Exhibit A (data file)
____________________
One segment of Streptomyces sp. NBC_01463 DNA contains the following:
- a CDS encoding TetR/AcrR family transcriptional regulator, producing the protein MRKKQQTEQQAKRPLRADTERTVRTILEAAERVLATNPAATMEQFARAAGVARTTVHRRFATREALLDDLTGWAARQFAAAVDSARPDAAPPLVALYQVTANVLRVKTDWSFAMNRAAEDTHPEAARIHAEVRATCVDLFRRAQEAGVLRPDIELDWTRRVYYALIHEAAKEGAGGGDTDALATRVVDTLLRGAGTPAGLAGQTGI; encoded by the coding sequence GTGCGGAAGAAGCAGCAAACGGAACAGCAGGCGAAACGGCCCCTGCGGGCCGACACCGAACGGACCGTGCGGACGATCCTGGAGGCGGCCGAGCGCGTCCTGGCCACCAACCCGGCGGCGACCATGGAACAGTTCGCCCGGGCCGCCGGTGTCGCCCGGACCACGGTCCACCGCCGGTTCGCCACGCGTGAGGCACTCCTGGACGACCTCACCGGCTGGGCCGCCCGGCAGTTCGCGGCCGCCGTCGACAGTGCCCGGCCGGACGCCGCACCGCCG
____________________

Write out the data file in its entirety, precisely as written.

One segment of Streptomyces sp. NBC_01463 DNA contains the following:
- a CDS encoding TetR/AcrR family transcriptional regulator, producing the protein MRKKQQTEQQAKRPLRADTERTVRTILEAAERVLATNPAATMEQFARAAGVARTTVHRRFATREALLDDLTGWAARQFAAAVDSARPDAAPPLVALYQVTANVLRVKTDWSFAMNRAAEDTHPEAARIHAEVRATCVDLFRRAQEAGVLRPDIELDWTRRVYYALIHEAAKEGAGGGDTDALATRVVDTLLRGAGTPAGLAGQTGI; encoded by the coding sequence GTGCGGAAGAAGCAGCAAACGGAACAGCAGGCGAAACGGCCCCTGCGGGCCGACACCGAACGGACCGTGCGGACGATCCTGGAGGCGGCCGAGCGCGTCCTGGCCACCAACCCGGCGGCGACCATGGAACAGTTCGCCCGGGCCGCCGGTGTCGCCCGGACCACGGTCCACCGCCGGTTCGCCACGCGTGAGGCACTCCTGGACGACCTCACCGGCTGGGCCGCCCGGCAGTTCGCGGCCGCCGTCGACAGTGCCCGGCCGGACGCCGCACCGCCG